Conference Coverage

Robocalls increase diabetic retinopathy screenings in low-income patients


 

REPORTING FROM ENDO 2018

Sending robocall reminders increased diabetic retinopathy screenings significantly among low-income, minority patients, according to a presentation at the annual meeting of the Endocrine Society.

Patients with diabetes require routine diabetic retinopathy (DR) screenings as it is usually asymptomatic until vision loss, explained presenter Eli K. Ipp, MD, professor of medicine at the University of California, Los Angeles. Sending robocalls is an easy, relatively cheap solution to encourage patients to seek screening, especially for certain populations that may be less inclined to spend the time and money to do so.

A photo of diabetic macular edema is shown Copyright National Eye Institute
“Diabetic retinopathy screening, when routine and periodic, is the only method that can pick up DR early enough to treat and prevent blindness,” said Dr. Ipp. “Robocall reminders improved the overall show rate for diabetes retinal screening in a low-income minority population.”

Investigators used EHRs to randomly selected 350 patients with diabetes to receive either a prerecorded message 1-7 days ahead of an existing appointment or a phone call from a staff member reminding patients of an upcoming appointment, during the course of 7 weeks.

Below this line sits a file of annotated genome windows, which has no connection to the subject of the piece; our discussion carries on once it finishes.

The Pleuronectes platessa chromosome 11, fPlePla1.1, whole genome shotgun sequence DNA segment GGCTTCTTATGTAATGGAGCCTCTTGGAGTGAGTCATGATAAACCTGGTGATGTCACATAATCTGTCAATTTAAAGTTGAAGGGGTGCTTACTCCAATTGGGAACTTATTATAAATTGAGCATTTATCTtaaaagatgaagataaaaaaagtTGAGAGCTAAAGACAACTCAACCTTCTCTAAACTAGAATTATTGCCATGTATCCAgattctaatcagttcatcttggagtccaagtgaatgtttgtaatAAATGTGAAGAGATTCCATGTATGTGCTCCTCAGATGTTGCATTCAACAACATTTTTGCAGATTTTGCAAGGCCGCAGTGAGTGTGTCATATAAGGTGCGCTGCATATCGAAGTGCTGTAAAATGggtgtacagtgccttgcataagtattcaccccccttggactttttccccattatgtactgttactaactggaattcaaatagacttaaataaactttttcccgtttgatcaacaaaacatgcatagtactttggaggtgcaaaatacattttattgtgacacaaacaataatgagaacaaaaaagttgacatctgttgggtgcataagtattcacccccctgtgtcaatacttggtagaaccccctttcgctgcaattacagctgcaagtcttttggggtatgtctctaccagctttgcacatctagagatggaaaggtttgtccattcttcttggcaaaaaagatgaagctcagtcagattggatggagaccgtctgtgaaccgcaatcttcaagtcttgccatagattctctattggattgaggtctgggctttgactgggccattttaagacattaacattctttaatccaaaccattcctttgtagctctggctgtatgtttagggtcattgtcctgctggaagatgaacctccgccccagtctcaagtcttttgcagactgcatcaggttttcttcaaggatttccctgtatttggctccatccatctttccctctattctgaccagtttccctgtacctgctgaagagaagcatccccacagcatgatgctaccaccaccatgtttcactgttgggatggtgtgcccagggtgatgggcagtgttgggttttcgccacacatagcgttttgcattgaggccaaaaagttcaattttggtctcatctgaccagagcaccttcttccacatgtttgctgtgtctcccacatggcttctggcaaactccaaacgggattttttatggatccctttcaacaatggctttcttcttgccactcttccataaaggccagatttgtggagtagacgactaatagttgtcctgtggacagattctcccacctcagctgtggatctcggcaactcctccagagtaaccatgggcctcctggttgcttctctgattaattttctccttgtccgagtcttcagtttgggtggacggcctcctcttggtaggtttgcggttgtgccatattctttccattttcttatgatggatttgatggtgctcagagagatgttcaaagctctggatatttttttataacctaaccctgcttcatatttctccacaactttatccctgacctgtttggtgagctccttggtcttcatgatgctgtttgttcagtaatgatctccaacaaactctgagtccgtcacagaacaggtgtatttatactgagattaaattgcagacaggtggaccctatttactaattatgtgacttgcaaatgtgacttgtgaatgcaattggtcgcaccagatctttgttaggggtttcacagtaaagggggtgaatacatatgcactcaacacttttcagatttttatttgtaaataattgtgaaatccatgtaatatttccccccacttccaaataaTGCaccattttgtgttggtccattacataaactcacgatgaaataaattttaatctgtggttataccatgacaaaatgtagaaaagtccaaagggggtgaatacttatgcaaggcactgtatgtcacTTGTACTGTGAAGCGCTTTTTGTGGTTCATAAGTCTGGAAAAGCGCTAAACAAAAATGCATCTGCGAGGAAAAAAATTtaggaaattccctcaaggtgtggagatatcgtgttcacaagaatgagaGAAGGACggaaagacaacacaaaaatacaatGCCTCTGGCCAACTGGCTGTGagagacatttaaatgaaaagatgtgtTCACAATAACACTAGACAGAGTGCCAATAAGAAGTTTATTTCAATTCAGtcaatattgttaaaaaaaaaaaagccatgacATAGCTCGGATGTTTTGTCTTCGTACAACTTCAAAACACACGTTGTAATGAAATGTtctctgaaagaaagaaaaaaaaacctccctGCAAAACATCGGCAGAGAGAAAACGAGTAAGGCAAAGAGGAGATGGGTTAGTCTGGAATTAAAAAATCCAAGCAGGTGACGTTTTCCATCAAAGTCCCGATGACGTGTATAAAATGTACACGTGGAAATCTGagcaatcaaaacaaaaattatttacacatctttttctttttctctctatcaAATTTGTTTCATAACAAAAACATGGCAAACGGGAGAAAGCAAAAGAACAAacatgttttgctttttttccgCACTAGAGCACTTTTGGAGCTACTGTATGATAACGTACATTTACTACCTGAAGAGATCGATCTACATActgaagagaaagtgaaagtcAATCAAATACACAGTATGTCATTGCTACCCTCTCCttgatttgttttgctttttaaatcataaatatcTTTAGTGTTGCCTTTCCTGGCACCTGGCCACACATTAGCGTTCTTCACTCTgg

Patients included were aged 54-58 years, and 70% were Hispanic and 30% were African American, with more than half this population having less than a high school education and three-quarters having an income less than $25,000.

Overall show rate for screenings was almost 14% higher in the robocall group (59.9%) than in the control group (46.3%).

Among African Americans, the program worked especially well, closing the gap with Hispanic patients, who reported attending their appointments nearly twice as often as did African American patients the previous year.

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